920). Before 1890, firms were able to do this legally by joining a business trust. The Standard Oil trust of the late 1800’s was a prime example of this, but in turn reflected the negative effects that legal trusts incurred. Many felt that the Standard Oil trust had so much economic power that other corporations which did not belong to the trust could not compete in the marketplace (920).
To remedy the problem, the Federal Government enacted the Interstate Commerce Act along with the Sherman Antitrust Act in 1890 (920). Later, it was followed by the Clayton Act and the Federal Trade Commission Act in 1914 (920). The Sherman Act was the first and most significant in attempting to prevent trusts. Section One of the Sherman Act concludes that society’s welfare is damaged if rival companies enter an agreement to consolidate their power over the market. The Act prevents horizontal restraints, or any agreement that restricts normal competition. Price fixing is one important example of this type of infraction (922).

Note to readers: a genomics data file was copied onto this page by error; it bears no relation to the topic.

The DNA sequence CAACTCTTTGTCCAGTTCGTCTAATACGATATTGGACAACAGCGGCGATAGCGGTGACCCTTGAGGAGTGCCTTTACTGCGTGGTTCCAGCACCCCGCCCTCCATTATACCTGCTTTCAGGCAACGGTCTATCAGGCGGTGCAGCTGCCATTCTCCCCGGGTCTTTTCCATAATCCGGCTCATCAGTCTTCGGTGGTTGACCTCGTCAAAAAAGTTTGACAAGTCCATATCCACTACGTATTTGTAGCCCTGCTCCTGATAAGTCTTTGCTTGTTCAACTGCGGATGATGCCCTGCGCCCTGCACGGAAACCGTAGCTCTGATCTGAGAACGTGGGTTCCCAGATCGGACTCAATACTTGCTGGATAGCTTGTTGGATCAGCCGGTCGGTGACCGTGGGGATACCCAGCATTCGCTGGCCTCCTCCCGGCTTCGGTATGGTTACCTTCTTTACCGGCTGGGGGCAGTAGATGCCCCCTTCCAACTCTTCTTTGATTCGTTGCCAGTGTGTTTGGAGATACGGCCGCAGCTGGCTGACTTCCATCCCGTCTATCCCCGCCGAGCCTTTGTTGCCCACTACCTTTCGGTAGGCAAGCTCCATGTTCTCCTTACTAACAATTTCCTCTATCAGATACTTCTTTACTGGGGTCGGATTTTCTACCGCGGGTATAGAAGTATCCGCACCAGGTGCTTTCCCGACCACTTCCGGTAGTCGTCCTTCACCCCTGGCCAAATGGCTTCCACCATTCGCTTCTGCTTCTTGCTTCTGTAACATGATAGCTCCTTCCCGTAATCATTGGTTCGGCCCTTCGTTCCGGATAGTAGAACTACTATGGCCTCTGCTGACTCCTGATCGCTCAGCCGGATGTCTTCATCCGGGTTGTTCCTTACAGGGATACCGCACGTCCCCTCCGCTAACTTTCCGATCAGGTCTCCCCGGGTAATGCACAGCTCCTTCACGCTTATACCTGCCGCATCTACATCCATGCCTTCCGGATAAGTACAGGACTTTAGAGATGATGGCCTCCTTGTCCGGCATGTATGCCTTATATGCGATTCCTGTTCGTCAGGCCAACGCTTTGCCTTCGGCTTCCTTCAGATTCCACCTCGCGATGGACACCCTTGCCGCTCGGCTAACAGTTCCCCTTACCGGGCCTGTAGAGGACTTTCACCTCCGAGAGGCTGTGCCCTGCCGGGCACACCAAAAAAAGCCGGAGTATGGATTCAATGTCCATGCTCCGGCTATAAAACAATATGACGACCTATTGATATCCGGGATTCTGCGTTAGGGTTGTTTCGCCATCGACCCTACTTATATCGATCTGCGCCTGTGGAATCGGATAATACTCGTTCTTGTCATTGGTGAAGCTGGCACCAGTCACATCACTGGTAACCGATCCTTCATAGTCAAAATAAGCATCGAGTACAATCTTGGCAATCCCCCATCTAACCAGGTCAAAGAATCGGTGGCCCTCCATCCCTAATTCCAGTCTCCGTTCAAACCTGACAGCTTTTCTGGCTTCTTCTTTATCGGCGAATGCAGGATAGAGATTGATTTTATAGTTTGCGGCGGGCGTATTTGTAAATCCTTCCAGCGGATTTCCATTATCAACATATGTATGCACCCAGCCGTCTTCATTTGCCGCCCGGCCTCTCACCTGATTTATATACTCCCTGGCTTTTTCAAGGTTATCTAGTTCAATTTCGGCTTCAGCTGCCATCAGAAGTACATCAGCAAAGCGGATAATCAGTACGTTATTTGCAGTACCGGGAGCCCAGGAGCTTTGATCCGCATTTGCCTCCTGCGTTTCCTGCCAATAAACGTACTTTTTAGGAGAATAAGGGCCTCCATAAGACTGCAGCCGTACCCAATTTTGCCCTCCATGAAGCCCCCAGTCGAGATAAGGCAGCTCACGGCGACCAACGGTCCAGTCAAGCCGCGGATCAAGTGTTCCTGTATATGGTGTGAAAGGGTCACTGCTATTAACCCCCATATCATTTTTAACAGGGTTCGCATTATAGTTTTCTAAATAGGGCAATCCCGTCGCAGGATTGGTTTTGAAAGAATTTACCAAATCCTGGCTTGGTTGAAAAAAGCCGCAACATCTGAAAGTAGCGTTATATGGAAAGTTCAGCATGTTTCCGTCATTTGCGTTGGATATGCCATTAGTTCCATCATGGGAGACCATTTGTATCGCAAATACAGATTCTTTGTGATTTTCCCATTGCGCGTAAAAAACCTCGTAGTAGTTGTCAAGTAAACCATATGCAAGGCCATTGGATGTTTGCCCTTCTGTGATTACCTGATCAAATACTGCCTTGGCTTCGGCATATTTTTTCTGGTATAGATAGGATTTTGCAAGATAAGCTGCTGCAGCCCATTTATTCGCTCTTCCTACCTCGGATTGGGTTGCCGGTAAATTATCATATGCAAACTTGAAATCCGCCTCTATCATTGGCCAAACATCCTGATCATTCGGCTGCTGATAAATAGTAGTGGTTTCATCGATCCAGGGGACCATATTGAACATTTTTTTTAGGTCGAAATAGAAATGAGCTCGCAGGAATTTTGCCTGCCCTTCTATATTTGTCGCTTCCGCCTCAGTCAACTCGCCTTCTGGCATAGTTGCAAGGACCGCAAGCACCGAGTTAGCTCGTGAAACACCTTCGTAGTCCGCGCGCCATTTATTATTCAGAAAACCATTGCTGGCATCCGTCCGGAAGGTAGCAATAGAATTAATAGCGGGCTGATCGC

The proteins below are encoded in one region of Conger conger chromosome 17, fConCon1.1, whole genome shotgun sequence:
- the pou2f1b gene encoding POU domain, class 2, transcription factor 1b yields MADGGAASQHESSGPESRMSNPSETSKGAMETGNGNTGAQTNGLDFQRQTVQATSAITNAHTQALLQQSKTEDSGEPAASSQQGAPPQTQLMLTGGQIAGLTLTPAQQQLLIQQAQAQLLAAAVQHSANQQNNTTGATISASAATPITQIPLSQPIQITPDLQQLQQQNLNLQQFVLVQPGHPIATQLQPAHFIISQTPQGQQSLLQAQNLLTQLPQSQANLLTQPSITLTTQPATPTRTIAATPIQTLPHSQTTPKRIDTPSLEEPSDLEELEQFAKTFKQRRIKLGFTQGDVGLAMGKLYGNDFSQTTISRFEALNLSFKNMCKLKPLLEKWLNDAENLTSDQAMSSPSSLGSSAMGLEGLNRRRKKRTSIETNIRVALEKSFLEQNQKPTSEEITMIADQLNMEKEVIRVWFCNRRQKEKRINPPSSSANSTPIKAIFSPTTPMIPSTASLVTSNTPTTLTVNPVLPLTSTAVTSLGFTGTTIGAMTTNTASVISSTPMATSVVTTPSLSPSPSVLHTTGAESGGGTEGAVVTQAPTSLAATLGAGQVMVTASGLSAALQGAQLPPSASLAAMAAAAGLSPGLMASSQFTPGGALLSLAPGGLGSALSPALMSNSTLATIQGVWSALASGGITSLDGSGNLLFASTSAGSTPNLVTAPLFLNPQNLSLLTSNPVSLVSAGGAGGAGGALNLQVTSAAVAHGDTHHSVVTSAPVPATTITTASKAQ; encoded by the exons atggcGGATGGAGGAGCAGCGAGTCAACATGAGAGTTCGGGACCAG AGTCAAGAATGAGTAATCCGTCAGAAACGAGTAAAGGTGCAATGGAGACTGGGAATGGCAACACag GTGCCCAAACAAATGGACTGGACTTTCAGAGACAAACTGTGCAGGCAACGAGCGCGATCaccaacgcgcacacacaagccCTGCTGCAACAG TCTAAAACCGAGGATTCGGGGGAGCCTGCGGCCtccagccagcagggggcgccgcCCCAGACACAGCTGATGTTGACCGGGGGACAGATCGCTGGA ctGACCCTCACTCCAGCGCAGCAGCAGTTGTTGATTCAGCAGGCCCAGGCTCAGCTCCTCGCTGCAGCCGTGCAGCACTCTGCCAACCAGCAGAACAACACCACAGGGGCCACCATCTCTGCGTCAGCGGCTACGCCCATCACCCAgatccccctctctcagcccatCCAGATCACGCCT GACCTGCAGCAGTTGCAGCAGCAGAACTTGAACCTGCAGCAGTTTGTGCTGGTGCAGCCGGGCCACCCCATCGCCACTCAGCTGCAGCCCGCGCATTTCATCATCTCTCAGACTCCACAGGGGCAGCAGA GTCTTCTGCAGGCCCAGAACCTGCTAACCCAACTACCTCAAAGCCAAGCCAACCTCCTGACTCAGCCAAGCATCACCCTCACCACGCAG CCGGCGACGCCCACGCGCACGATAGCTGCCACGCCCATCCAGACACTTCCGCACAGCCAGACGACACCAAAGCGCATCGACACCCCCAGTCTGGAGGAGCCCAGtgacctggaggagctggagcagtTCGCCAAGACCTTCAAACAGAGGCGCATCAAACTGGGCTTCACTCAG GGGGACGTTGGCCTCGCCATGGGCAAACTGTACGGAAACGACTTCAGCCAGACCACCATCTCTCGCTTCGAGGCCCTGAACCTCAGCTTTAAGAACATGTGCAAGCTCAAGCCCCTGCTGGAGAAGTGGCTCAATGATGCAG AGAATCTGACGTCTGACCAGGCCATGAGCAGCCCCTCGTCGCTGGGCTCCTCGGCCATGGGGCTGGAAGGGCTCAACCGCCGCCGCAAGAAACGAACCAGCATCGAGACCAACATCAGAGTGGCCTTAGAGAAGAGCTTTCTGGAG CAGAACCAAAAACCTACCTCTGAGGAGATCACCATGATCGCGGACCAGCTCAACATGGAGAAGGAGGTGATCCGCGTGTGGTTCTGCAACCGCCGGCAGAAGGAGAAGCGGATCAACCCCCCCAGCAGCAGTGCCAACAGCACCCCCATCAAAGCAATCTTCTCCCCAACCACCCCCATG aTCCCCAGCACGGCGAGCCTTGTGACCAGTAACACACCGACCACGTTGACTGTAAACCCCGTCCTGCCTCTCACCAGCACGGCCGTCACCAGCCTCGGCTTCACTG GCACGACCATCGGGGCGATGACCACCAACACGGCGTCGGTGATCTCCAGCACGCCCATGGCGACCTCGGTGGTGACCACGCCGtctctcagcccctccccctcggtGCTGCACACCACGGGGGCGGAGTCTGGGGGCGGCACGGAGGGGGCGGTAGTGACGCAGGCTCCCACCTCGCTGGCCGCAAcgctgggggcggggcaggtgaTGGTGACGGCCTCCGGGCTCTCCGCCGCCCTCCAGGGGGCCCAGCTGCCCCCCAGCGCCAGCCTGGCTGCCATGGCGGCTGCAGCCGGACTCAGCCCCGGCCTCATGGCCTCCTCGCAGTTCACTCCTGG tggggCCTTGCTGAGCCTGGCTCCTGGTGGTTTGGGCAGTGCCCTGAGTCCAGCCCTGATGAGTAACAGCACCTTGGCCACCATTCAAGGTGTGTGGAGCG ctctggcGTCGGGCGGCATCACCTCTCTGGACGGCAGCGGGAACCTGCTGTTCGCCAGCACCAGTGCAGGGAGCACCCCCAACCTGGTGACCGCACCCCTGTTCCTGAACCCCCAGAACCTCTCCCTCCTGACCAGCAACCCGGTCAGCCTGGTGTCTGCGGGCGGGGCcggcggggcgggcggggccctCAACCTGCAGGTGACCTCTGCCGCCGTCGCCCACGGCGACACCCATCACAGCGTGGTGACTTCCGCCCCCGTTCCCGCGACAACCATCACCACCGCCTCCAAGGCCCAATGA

Vertical restraints on trade are also prohibited under Section One of the Sherman Act. These are any restraints on trade created by agreements between firms at different levels in the manufacturing or distribution process (923). Monopolization and attempts to monopolize through predatory pricing or other means are forbidden (924).
Another important piece of legislation was the Clayton Act of 1914 (926). The major portions of the Clayton Act deal with four types of business behavior that is considered illegal, but not criminal. Further, it is only considered illegal if the effect is to considerably lessen competition or create a monopoly like situation (926).
The Clayton Act of 1914 had four important areas. The first area dealt with regulating price discrimination. This was where a seller reduced a price to one buyer below the price charged to a buyer’s competitor. The second area dealt with